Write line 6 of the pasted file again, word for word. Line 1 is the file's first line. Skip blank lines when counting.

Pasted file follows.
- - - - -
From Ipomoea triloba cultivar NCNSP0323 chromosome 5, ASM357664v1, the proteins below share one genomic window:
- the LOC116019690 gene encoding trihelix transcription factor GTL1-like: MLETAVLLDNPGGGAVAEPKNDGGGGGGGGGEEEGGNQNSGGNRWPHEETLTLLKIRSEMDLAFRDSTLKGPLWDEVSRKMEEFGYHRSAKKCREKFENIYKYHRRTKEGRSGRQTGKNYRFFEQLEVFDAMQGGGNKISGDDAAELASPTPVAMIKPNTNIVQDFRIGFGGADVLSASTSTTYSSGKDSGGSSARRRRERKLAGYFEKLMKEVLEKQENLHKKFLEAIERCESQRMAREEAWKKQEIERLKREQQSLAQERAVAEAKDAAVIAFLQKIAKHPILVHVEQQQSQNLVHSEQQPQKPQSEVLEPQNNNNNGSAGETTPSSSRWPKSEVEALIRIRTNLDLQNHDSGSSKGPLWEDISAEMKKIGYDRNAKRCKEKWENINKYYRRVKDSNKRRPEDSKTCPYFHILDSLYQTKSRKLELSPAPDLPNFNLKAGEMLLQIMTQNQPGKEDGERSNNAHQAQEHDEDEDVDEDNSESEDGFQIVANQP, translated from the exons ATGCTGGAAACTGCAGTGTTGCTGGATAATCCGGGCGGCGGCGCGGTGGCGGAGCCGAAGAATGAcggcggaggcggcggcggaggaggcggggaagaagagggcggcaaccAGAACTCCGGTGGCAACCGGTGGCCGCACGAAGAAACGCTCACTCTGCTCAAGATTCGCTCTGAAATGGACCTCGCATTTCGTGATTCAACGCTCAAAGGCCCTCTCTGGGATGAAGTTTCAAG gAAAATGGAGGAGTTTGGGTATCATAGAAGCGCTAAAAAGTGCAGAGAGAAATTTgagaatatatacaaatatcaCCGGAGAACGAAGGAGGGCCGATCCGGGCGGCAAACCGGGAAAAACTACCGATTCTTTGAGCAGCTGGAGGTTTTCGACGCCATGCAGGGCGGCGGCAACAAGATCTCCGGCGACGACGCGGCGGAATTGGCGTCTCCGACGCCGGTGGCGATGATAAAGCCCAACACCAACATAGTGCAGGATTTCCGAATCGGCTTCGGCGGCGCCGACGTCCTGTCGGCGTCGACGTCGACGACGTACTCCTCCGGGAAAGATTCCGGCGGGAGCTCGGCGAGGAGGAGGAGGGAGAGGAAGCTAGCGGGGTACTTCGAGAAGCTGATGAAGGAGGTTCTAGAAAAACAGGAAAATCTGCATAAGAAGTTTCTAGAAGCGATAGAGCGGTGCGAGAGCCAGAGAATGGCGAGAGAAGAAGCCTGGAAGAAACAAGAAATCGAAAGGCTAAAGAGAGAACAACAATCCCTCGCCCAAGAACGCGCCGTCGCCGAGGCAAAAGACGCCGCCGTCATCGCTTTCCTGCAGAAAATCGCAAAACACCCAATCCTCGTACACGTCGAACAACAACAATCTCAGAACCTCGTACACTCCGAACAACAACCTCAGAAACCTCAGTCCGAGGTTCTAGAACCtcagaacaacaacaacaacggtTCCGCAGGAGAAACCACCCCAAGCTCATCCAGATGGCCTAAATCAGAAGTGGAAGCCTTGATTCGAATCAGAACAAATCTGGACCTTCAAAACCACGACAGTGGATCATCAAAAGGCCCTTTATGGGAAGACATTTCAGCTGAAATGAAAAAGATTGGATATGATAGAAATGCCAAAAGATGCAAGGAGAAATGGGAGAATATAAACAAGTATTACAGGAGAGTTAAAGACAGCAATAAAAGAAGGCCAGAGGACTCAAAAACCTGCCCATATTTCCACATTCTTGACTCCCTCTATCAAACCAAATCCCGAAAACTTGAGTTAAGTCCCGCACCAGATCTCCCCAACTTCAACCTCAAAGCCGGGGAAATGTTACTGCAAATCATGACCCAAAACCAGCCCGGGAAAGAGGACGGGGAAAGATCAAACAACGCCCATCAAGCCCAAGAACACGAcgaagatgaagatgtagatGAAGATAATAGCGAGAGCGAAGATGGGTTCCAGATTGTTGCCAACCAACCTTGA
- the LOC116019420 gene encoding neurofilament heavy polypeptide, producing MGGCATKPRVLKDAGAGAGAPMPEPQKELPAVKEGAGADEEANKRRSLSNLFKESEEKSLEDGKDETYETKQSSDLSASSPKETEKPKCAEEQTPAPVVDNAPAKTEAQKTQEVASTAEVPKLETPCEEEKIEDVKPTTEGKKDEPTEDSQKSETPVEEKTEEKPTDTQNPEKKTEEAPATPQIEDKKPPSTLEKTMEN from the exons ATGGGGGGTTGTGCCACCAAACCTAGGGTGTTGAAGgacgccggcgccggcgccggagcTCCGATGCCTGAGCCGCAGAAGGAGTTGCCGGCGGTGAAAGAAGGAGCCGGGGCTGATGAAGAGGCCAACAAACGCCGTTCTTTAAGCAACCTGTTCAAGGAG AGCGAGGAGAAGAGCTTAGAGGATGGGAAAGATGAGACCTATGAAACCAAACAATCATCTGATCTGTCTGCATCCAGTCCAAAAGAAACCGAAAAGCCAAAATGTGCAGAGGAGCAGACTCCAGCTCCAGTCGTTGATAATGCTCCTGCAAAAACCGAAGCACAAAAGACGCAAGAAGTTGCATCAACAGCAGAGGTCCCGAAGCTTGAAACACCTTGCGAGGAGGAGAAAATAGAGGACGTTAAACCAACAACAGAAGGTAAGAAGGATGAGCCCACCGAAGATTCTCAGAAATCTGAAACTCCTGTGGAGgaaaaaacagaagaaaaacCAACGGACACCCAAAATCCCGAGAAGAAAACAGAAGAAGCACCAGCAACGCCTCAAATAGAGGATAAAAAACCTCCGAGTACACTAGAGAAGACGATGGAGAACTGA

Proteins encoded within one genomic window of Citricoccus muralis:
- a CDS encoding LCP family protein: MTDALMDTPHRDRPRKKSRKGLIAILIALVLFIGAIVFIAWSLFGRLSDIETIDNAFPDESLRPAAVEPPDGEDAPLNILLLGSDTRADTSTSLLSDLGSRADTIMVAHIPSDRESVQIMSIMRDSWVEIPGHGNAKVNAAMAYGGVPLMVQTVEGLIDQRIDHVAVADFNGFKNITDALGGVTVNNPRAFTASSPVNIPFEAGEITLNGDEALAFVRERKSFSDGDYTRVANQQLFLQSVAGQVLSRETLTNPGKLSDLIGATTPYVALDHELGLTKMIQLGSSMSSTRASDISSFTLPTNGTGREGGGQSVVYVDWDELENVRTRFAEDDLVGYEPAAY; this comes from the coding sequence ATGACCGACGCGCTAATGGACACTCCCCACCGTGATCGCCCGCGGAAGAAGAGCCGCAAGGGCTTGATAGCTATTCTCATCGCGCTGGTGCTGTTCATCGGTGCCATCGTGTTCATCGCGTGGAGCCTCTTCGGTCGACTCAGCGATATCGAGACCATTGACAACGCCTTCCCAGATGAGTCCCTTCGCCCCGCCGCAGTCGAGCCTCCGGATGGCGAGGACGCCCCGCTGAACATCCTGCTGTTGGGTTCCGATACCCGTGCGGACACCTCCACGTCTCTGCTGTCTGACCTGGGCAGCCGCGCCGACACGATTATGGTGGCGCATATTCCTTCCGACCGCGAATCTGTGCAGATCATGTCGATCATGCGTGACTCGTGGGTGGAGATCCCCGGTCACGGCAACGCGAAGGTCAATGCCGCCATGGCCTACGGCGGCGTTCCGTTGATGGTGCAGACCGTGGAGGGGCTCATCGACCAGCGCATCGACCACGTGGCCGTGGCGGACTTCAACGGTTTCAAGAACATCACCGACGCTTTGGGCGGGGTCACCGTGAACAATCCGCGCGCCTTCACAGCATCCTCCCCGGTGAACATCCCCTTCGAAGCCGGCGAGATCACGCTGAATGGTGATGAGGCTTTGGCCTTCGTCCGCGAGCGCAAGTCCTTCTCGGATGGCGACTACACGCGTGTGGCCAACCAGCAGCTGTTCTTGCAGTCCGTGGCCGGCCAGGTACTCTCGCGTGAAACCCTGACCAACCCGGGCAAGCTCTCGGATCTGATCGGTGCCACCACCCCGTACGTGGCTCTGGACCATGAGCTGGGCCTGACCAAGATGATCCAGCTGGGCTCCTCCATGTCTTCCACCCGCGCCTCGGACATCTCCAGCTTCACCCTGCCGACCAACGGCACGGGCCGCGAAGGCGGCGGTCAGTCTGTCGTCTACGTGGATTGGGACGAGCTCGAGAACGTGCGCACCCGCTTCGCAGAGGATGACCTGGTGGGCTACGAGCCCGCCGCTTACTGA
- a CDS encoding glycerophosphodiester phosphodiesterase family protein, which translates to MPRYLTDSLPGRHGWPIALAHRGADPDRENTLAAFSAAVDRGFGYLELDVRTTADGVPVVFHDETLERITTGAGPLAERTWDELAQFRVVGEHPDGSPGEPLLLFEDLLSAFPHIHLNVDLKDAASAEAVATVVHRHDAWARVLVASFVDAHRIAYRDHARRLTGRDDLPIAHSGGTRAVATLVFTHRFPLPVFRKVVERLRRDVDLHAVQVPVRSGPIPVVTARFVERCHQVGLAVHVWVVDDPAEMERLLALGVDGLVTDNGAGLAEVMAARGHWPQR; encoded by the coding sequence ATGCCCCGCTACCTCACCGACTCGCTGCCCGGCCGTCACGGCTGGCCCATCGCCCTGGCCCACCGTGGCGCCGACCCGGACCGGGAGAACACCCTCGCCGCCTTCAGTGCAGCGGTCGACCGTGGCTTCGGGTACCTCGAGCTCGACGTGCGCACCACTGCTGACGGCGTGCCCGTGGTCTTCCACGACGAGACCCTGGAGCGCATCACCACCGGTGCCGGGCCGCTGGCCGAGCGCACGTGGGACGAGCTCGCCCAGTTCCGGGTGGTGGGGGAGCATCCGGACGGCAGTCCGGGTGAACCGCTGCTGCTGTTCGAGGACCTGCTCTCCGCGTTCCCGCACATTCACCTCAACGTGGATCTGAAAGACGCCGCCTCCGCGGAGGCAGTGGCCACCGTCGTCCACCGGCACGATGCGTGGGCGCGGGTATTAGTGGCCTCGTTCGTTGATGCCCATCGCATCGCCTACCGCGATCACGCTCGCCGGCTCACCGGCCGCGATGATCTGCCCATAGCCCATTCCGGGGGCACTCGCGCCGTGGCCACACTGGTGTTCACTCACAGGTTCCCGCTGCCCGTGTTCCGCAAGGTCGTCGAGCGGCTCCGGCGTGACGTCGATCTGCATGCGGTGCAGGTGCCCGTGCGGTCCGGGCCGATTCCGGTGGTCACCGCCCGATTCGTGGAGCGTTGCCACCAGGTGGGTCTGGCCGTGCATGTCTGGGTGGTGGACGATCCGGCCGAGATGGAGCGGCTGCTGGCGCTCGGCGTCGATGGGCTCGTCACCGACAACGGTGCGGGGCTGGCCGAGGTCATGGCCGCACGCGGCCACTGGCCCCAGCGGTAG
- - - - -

- a CDS encoding glycerophosphodiester phosphodiesterase family protein, which translates to MPRYLTDSLPGRHGWPIALAHRGADPDRENTLAAFSAAVDRGFGYLELDVRTTADGVPVVFHDETLERITTGAGPLAERTWDELAQFRVVGEHPDGSPGEPLLLFEDLLSAFPHIHLNVDLKDAASAEAVATVVHRHDAWARVLVASFVDAHRIAYRDHARRLTGRDDLPIAHSGGTRAVATLVFTHRFPLPVFRKVVERLRRDVDLHAVQVPVRSGPIPVVTARFVERCHQVGLAVHVWVVDDPAEMERLLALGVDGLVTDNGAGLAEVMAARGHWPQR; encoded by the coding sequence ATGCCCCGCTACCTCACCGACTCGCTGCCCGGCCGTCACGGCTGGCCCATCGCCCTGGCCCACCGTGGCGCCGACCCGGACCGGGAGAACACCCTCGCCGCCTTCAGTGCAGCGGTCGACCGTGGCTTCGGGTACCTCGAGCTCGACGTGCGCACCACTGCTGACGGCGTGCCCGTGGTCTTCCACGACGAGACCCTGGAGCGCATCACCACCGGTGCCGGGCCGCTGGCCGAGCGCACGTGGGACGAGCTCGCCCAGTTCCGGGTGGTGGGGGAGCATCCGGACGGCAGTCCGGGTGAACCGCTGCTGCTGTTCGAGGACCTGCTCTCCGCGTTCCCGCACATTCACCTCAACGTGGATCTGAAAGACGCCGCCTCCGCGGAGGCAGTGGCCACCGTCGTCCACCGGCACGATGCGTGGGCGCGGGTATTAGTGGCCTCGTTCGTTGATGCCCATCGCATCGCCTACCGCGATCACGCTCGCCGGCTCACCGGCCGCGATGATCTGCCCATAGCCCATTCCGGGGGCACTCGCGCCGTGGCCACACTGGTGTTCACTCACAGGTTCCCGCTGCCCGTGTTCCGCAAGGTCGTCGAGCGGCTCCGGCGTGACGTCGATCTGCATGCGGTGCAGGTGCCCGTGCGGTCCGGGCCGATTCCGGTGGTCACCGCCCGATTCGTGGAGCGTTGCCACCAGGTGGGTCTGGCCGTGCATGTCTGGGTGGTGGACGATCCGGCCGAGATGGAGCGGCTGCTGGCGCTCGGCGTCGATGGGCTCGTCACCGACAACGGTGCGGGGCTGGCCGAGGTCATGGCCGCACGCGGCCACTGGCCCCAGCGGTAG